“Golden Egg’ Claim at Issue in Knoedler Counterfeit Suit
A Long Island, New York, art dealer who sold the Knoedler Gallery undocumented paintings attributed to Mark Rothko and Jackson Pollock threatened to stop if she were questioned about her source, according to a filing in Manhattan federal court.
“Don’t kill the goose that’s laying the golden egg,” Glafira Rosales told Ann Freedman, the former director of the now-closed Knoedler, according to Freedman’s sworn declaration filed in court last week.
Domenico De Sole, chairman of Tom Ford International, and his wife, Eleanore De Sole, sued Freedman, Rosales, the gallery and its chairman, Michael Hammer, earlier this year. The De Soles bought a Rothko for $8.3 million in 2004 that they discovered later was a fake, they said in their complaint.
Hammer, Knoedler and Freedman asked a judge in a Nov. 1 court filing to dismiss the complaint.
Anastasios Sarikas, Rosales’ lawyer, disputed that his client made the “golden egg” comment. “Her English is so limited and cautious,” he said in an interview. “My client is incapable of making such an absurd statement.”
Sarikas said Hammer made the comment, not Rosales, which Freedman scribbled on a sheet of paper, a copy of which was part of the court filing. As his source, Sarikas cited a July suit by John Howard, chief executive of Irving Place Capital, concerning a Willem de Kooning for which he paid $4 million. The complaint attributed the “golden egg” comment to Hammer. The Freedman note was first introduced in a now-settled December 2011 suit by hedge fund executive Pierre Lagrange.
Sarikas’s assertion contradicts Freedman’s sworn declaration. Sarikas declined to say whether Rosales denied she made the golden egg comment.
“You’re treading into privileged information,” he said.
Chris Orlando, a spokesman for the gallery, said the note isn’t connected to Hammer. “The attempt to include Mr. Hammer in this matter is absolutely unsupportable, irresponsible and simply an effort to sensationalize the case,” he said in an e-mail.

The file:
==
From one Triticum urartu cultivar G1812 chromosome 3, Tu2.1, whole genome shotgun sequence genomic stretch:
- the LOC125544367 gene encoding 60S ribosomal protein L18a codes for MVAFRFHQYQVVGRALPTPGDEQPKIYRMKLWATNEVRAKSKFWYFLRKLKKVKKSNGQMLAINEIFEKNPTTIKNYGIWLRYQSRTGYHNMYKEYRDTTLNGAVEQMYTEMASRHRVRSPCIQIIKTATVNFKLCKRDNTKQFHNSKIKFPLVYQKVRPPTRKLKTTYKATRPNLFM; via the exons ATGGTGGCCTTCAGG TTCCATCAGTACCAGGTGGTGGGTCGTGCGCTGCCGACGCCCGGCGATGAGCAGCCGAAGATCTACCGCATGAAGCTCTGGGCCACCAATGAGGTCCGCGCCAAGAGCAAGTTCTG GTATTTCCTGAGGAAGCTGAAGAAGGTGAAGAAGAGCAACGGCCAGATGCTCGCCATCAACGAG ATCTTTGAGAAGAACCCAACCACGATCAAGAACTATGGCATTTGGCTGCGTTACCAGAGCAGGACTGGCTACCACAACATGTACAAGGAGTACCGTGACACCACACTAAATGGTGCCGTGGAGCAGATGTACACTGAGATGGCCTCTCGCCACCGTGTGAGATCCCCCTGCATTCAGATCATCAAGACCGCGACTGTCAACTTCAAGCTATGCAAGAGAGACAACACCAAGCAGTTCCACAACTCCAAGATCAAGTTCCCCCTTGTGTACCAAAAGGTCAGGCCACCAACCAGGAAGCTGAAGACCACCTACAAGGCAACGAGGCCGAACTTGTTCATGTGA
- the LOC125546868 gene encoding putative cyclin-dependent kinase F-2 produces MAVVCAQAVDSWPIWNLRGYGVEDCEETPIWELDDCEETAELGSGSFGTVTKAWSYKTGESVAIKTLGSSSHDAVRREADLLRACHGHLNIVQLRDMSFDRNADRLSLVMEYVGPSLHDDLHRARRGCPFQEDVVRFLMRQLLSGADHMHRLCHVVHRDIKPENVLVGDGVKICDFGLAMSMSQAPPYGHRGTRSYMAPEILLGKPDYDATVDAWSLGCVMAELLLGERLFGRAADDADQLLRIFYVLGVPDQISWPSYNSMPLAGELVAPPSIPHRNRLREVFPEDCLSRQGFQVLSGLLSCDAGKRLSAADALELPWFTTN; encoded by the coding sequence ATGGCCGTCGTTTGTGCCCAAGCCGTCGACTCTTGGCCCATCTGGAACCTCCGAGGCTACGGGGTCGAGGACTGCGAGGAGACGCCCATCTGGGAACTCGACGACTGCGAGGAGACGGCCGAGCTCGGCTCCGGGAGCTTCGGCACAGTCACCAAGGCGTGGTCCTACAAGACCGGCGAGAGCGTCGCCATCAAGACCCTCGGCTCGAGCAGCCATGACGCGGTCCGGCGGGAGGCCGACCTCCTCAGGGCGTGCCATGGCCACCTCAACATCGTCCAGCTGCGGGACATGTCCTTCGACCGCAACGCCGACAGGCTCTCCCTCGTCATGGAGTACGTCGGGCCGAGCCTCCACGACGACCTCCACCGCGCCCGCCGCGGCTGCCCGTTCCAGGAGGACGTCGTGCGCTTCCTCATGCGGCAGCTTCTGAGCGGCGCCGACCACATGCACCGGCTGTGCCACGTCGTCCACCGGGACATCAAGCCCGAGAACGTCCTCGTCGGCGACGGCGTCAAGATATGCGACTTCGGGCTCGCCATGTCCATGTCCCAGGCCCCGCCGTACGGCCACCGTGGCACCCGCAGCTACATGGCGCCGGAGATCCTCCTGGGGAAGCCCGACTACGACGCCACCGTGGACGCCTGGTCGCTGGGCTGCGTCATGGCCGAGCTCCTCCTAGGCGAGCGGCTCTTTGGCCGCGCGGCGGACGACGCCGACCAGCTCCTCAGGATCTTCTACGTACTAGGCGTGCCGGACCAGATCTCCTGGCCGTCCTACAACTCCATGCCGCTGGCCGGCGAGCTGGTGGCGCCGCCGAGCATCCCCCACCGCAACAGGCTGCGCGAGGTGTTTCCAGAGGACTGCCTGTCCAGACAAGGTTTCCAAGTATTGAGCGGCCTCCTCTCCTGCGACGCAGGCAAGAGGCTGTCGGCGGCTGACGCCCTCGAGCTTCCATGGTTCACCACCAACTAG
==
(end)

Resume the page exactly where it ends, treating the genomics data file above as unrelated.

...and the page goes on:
From 1998 to 2008, the gallery sold almost 40 works from Rosales, netting almost $40 million in profit, the De Soles said in a filing.
“Hammer rewarded Freedman lavishly based upon Knoedler’s outsized profits from selling the counterfeit works,” according to the De Soles’ filing.
Luke Nikas, a lawyer with Boies, Schiller & Flexner who represents Freedman, said in an interview that she sold no more than 25 artworks from Rosales. Freedman told the De Soles that an unnamed Swiss collector had bought the Rothko directly from the artist and because the collector died, Knoedler was selling it on behalf of the collector’s son, according to the complaint.
The gallery, which closed a year ago, bought the Rothko from Rosales and relied on her word about provenance, the complaint said. Freedman said in a letter to the De Soles’ daughter Laura that was filed in court that the painting was viewed by a number of art experts. Whether each of the experts viewed the painting, and how closely, is in dispute.
Freedman continued to push Rosales about the source of her art, Freedman said in the court declaration.
“I never stopped investigating and pressing for every possible piece of information about the works Rosales brought to Knoedler,” Freedman said.
Nikas said Freedman believes all the Rosales works she sold were authentic. She didn’t disclose Rosales’s identity to customers to protect her source.
“Other dealers would try to poach these works because of the quality,” Nikas said.
Sarikas declined to say where Rosales got the artwork. He cited a federal investigation into the sale of forged works.
“How can she defend herself in a civil case when she knows everything she says can and will be used against her?” Sarikas asked.
He added that Rosales never sold any works she knew to be fake. “If any of those works turn out to be a forgery, my client didn’t know it was so,” he said.
The case is De Sole v. Knoedler Gallery, 12-cv-2313, U.S. District Court, Southern District of New York, (Manhattan).
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